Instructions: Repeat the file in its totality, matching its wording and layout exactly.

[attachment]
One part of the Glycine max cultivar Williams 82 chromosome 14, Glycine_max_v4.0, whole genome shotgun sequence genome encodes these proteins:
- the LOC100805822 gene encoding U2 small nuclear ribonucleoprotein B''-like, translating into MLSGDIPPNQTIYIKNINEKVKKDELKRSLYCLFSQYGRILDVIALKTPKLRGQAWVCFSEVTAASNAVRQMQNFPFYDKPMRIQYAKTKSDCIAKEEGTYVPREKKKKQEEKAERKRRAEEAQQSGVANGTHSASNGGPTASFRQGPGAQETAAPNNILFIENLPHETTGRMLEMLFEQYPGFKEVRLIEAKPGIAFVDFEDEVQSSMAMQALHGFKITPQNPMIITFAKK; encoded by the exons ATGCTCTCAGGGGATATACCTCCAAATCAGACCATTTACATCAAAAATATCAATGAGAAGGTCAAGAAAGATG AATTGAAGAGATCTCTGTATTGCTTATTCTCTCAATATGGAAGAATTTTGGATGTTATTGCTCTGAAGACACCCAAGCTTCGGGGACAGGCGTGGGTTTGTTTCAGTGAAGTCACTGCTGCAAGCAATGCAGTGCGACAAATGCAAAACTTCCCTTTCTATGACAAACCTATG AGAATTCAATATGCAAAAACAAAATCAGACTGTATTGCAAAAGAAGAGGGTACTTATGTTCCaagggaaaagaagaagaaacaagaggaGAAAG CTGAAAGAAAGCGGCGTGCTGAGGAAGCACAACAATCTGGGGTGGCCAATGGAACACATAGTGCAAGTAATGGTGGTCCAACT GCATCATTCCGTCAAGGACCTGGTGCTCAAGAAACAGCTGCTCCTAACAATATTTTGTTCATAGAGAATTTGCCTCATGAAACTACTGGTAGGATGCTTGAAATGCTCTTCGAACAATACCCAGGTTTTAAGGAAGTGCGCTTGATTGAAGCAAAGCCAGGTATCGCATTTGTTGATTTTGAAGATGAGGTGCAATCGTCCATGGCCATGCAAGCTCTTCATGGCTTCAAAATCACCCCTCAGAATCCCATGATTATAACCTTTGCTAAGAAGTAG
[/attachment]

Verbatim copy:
One part of the Glycine max cultivar Williams 82 chromosome 14, Glycine_max_v4.0, whole genome shotgun sequence genome encodes these proteins:
- the LOC100805822 gene encoding U2 small nuclear ribonucleoprotein B''-like, translating into MLSGDIPPNQTIYIKNINEKVKKDELKRSLYCLFSQYGRILDVIALKTPKLRGQAWVCFSEVTAASNAVRQMQNFPFYDKPMRIQYAKTKSDCIAKEEGTYVPREKKKKQEEKAERKRRAEEAQQSGVANGTHSASNGGPTASFRQGPGAQETAAPNNILFIENLPHETTGRMLEMLFEQYPGFKEVRLIEAKPGIAFVDFEDEVQSSMAMQALHGFKITPQNPMIITFAKK; encoded by the exons ATGCTCTCAGGGGATATACCTCCAAATCAGACCATTTACATCAAAAATATCAATGAGAAGGTCAAGAAAGATG AATTGAAGAGATCTCTGTATTGCTTATTCTCTCAATATGGAAGAATTTTGGATGTTATTGCTCTGAAGACACCCAAGCTTCGGGGACAGGCGTGGGTTTGTTTCAGTGAAGTCACTGCTGCAAGCAATGCAGTGCGACAAATGCAAAACTTCCCTTTCTATGACAAACCTATG AGAATTCAATATGCAAAAACAAAATCAGACTGTATTGCAAAAGAAGAGGGTACTTATGTTCCaagggaaaagaagaagaaacaagaggaGAAAG CTGAAAGAAAGCGGCGTGCTGAGGAAGCACAACAATCTGGGGTGGCCAATGGAACACATAGTGCAAGTAATGGTGGTCCAACT GCATCATTCCGTCAAGGACCTGGTGCTCAAGAAACAGCTGCTCCTAACAATATTTTGTTCATAGAGAATTTGCCTCATGAAACTACTGGTAGGATGCTTGAAATGCTCTTCGAACAATACCCAGGTTTTAAGGAAGTGCGCTTGATTGAAGCAAAGCCAGGTATCGCATTTGTTGATTTTGAAGATGAGGTGCAATCGTCCATGGCCATGCAAGCTCTTCATGGCTTCAAAATCACCCCTCAGAATCCCATGATTATAACCTTTGCTAAGAAGTAG